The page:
They say the third time’s the charm, and reformed party girl Kate (Malin Akerman) is hoping that’s true when she becomes Pete’s (Bradley Whitford) third wife. She fell into his arms (literally) at a karaoke bar, and a year later Kate’s got an insta-family, complete with three stepchildren and two ex-wives. Diane (Marcia Gay Harden) is ex-wife number one, an intense, over-achieving doctor and the mother of twin teenagers Hillary (Gianna LePera) and Warren (Ryan Scott Lee). Diane is quick to convey her withering disapproval of Kate’s barely tapped maternal instinct. Ex-wife number two, Jackie (Michaela Watkins), is mother to adopted son Bert (Albert Tsai), and can pull Pete’s strings with her special blend of neurotic, new-ageyness. Juggling all this baggage is uncharted territory for Kate, who finds support with her best friend Meg (Natalie Morales), a party-hearty singleton and the only woman Kate knows who has less experience with kids than she has.
A chance meeting between photographer Sara Hadley (Hannah Ware) and Attorney Jack McAllister (Stuart Townsend) leads to an instant and undeniable attraction. Sarah’s husband, Drew (Chris Johnson), is a successful prosecutor with political aspirations, while Jack is married to Elaine (Wendy Moniz), the daughter of his boss, Thacher Karsten (James Cromwell). When Karsten’s brother-in-law Lou is murdered, all evidence points to Karsten’s son, T.J. (Henry Thomas). Jack, the company’s lead counsel, will have to defend him, but for Sara’s prosecutor husband, Drew, this is the kind of high-profile murder case that can secure his political future. Just as Sara and Jack’s affair is starting, the lovers find themselves
Of all the notorious lawmen who have ever patrolled the violent Texas frontier, none are more storied than the Texas Rangers. But being the only female ranger in this elite squad isn’t going to stop ballsy, badass Molly Parker (Tricia Helfer). Molly is committed to finding the truth and seeing justice served. While she’s surrounded by law enforcement colleagues who want to see her fail, including Police Lieutenant Guillermo Salazar (Vic Trevino), the Rangers have her back, led by Company Commander Luis Zea (Alex Fernandez). Molly has also got her brother, Billy (Michael Trucco), and his wife Becca (Marta Milans). On the verge of getting divorced from her smarmy husband, Jake (Jeffrey Nordling), Molly begins an affair with sexy DEA Agent Dan Winston (Marc Blucas).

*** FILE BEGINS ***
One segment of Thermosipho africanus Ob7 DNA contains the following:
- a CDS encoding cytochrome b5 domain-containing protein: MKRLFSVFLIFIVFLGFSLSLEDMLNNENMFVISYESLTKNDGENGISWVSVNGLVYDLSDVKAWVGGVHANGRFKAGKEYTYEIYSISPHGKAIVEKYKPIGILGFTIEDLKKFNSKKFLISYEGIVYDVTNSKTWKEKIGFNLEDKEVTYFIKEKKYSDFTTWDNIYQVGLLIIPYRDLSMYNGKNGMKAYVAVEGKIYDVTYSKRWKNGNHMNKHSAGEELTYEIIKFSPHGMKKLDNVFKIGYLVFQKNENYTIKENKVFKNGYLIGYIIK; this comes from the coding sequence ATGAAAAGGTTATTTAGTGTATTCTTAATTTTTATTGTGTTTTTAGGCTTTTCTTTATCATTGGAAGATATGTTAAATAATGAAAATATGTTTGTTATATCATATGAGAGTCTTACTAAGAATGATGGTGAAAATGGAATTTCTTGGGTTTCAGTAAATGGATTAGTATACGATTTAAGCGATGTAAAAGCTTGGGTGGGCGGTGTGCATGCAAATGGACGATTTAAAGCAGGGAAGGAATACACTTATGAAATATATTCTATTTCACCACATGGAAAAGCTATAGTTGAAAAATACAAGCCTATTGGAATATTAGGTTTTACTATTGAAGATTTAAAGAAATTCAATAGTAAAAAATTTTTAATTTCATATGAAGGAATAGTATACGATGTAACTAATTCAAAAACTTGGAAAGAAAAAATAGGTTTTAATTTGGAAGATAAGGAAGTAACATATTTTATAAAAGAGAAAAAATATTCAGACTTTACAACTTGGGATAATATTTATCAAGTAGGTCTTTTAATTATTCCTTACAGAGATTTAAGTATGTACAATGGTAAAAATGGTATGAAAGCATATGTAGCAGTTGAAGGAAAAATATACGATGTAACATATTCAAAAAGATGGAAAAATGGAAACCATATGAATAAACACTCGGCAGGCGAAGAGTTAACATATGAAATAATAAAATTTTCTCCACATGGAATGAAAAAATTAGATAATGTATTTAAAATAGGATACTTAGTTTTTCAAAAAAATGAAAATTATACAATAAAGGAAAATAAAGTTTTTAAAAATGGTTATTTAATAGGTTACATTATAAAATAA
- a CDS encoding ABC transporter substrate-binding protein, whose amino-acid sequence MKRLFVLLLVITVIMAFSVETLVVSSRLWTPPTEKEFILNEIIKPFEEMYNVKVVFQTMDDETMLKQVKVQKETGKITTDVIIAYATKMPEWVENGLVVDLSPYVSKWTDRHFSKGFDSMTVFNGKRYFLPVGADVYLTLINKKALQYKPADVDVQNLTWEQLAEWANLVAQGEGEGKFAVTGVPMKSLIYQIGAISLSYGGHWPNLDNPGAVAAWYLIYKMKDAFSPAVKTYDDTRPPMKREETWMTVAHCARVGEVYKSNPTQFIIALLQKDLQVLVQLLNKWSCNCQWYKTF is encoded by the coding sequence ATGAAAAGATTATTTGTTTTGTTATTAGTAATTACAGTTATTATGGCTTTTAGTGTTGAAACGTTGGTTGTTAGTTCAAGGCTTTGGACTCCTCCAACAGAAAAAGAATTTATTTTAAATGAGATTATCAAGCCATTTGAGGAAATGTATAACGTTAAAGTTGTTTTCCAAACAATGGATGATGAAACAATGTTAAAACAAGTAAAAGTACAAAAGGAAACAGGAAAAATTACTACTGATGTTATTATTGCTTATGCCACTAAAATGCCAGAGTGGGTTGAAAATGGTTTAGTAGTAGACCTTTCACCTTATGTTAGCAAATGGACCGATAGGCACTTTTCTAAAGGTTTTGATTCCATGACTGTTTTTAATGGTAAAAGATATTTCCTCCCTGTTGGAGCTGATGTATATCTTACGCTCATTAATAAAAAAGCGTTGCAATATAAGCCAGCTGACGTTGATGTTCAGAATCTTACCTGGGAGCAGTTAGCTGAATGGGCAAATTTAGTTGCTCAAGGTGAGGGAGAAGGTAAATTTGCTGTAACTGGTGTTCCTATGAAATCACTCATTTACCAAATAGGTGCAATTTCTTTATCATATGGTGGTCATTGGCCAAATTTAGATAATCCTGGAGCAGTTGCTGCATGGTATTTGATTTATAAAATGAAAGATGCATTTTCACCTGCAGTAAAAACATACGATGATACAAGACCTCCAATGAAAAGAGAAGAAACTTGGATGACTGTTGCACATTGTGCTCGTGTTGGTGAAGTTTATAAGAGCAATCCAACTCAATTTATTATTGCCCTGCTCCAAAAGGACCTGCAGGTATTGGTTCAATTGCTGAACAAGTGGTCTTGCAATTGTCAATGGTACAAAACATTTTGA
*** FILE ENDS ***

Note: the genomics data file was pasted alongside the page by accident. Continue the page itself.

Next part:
Clark (Steve Zahn) and Ross (Christian Slater) Edwards are brothers and partners in a unique agency committed to solving clients’ problems using the hard science of psychological manipulation. Clark is a former professor and a world-renowned expert in the field of human behavior. But he has a checkered history due to bipolar disorder, which sometimes results in quirky, manic episodes. Older brother Ross is a slick con man who has spent time in prison. Each in their own way knows what makes people tick. Drawing from the most cutting edge research in psychology, they can a tailor a plan to influence any situation. It’s a little bit science, a little bit con artistry, plus a smattering of Jedi mind tricks. The brothers, along with their team of master manipulators, are offering clients an alternative to fate.